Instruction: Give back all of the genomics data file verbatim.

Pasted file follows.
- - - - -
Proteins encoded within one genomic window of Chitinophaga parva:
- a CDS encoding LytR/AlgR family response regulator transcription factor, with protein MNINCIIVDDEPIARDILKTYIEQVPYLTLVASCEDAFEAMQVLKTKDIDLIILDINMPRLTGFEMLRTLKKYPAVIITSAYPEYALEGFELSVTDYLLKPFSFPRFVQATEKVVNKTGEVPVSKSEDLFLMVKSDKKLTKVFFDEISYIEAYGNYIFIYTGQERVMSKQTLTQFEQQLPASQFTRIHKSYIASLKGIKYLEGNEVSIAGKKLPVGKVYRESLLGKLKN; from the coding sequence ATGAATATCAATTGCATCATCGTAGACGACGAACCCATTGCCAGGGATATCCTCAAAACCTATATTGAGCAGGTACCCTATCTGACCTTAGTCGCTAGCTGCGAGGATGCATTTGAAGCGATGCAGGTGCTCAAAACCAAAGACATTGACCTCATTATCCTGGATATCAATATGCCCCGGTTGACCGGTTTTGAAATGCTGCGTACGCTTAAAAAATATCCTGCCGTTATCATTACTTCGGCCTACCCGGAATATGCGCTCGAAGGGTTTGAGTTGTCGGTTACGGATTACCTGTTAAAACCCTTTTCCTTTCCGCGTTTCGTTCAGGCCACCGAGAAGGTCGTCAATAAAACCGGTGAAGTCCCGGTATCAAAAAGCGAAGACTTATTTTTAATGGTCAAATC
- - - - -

Proteins encoded within one genomic window of Chitinophaga parva:
- a CDS encoding LytR/AlgR family response regulator transcription factor, with protein MNINCIIVDDEPIARDILKTYIEQVPYLTLVASCEDAFEAMQVLKTKDIDLIILDINMPRLTGFEMLRTLKKYPAVIITSAYPEYALEGFELSVTDYLLKPFSFPRFVQATEKVVNKTGEVPVSKSEDLFLMVKSDKKLTKVFFDEISYIEAYGNYIFIYTGQERVMSKQTLTQFEQQLPASQFTRIHKSYIASLKGIKYLEGNEVSIAGKKLPVGKVYRESLLGKLKN; from the coding sequence ATGAATATCAATTGCATCATCGTAGACGACGAACCCATTGCCAGGGATATCCTCAAAACCTATATTGAGCAGGTACCCTATCTGACCTTAGTCGCTAGCTGCGAGGATGCATTTGAAGCGATGCAGGTGCTCAAAACCAAAGACATTGACCTCATTATCCTGGATATCAATATGCCCCGGTTGACCGGTTTTGAAATGCTGCGTACGCTTAAAAAATATCCTGCCGTTATCATTACTTCGGCCTACCCGGAATATGCGCTCGAAGGGTTTGAGTTGTCGGTTACGGATTACCTGTTAAAACCCTTTTCCTTTCCGCGTTTCGTTCAGGCCACCGAGAAGGTCGTCAATAAAACCGGTGAAGTCCCGGTATCAAAAAGCGAAGACTTATTTTTAATGGTCAAATC